Would a 4-inch version of the LG G5 be acclaimed with the same enthusiasm as the iPhone SE? Would a Mi5, a Moto X, or even a Galaxy S7? I don’t think so, and there is a number of reasons why. The first one may sound harsh and painfully obvious, but its importance does not allow me to overlook it. One of the advantages bigger phones have given us is more room for manufacturers to cram in as big of a battery as possible, and given that Android is still trailing iOS levels of optimization (albeit getting better and better with every major Android release), whatever unit could a 4″ Android phone carry would probably struggle to make it through a day, especially trying to retain higher-end components such as pixel-dense displays and powerful processors.
The second reason goes a little deeper, and it clearly distinguishes Apple from basically any other company out there. Let’s be clear: nobody else could have proudly given birth to a device with a four-year old design and got away with it, no matter how good, well received, functional or popular. Apple did, and people are even drooling over the Rose Gold model like it was some sort of novelty, as they have time and time again. It’s the kind of success that comes when you check all the right boxes so consistently and for so long – the success heritage Apple arguably deserves almost in its entirety, and that it can naturally use at its own advantage. Had Samsung introduced a 4″ Galaxy S7 in the shape of, say, a Galaxy SIII, people wouldn’t have stopped laughing. I don’t think even the much-loved HTC Evo 4G could be worthy of a rerelease like the iPhone SE.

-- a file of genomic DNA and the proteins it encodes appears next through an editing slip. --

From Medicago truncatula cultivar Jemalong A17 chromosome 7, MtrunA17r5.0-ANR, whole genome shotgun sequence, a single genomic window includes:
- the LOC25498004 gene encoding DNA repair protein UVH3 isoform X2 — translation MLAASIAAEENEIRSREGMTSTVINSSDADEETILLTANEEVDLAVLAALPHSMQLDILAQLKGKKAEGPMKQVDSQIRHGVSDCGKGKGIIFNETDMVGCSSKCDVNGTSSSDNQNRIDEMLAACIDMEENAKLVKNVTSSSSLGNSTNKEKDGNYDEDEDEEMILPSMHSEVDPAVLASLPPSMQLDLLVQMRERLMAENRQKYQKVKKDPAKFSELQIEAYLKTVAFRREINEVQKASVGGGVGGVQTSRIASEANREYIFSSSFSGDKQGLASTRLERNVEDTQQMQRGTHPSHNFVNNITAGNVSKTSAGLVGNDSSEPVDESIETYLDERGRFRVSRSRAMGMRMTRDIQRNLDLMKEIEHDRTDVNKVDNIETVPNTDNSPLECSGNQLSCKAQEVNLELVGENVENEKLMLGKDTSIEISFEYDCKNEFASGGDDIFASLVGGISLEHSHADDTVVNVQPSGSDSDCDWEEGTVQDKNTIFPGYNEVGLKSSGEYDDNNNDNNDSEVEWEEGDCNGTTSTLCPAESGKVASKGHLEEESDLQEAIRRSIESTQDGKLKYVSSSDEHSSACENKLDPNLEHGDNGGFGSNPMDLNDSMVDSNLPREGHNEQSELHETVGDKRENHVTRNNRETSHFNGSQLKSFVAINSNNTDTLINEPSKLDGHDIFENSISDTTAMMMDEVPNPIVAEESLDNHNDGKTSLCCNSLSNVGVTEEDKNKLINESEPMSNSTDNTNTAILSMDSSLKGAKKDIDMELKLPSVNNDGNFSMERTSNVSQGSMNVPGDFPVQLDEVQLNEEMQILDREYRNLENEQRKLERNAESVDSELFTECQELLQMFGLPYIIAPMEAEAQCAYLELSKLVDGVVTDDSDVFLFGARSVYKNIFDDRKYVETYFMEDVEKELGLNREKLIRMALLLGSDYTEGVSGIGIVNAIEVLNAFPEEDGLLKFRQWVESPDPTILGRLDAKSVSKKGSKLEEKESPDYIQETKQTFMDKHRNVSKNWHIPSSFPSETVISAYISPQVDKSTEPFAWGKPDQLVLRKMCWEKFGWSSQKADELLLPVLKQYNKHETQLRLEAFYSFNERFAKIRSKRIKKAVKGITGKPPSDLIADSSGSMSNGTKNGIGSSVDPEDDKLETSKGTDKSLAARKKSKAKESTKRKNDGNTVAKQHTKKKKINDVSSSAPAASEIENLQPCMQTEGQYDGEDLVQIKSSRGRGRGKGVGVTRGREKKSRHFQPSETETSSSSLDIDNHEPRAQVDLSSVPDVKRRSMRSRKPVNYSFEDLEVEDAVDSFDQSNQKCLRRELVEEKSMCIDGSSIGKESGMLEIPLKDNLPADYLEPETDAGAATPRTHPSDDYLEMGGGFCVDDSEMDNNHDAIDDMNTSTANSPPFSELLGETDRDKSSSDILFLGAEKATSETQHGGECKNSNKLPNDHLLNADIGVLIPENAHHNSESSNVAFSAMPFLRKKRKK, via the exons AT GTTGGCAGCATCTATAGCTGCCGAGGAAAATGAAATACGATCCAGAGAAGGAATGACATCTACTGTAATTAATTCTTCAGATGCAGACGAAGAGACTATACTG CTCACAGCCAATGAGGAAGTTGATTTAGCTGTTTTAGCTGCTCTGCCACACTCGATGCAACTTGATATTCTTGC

This is why Android manufacturers should tackle the same problem from a different perspective, which is that of creating better designs. Sure, the demand for smaller phones is out there, but ‘smaller’ does not necessarily mean down to an admittedly old standard like 4-inches, and surely does not directly link a compact device to a tiny screen. In the past ten days or so, it has been precisely Samsung the one that taught me a big design lesson in this department. This very morning, I picked up my Nexus 6P to see if the OTA update for the newer build of Android N had hit it, but my mind got distracted immediately: the moment I wrapped my hand around it, I couldn’t help but think how much of a behemoth it felt in comparison to the Galaxy S7 edge that I’ve been using as my daily driver.
And not just ‘big’, mind you; it seemed clunky, angular and outright unpleasant, as if it were part of a long-forgotten generation. It showed me how much importance industrial design has for a instrument we use so much everyday, and notably how incredible of an engineering and design marvel the S7 edge is; the similarly-sized 5.5″ display has been gently curved to be accommodated in a notably smaller footprint, all the while retaining a battery that is somehow 200mAh larger. A year and a half after my first encounter with a 5.5″ phone, – the OnePlus One – my hate towards ‘phablets’ has ended, as technological advancement allowed a device with all the added benefits of a big screen (and very few of its shortcomings) to exist. Oh, and just so you know, the iPhone 6s Plus feels just as ridiculous when compared to it.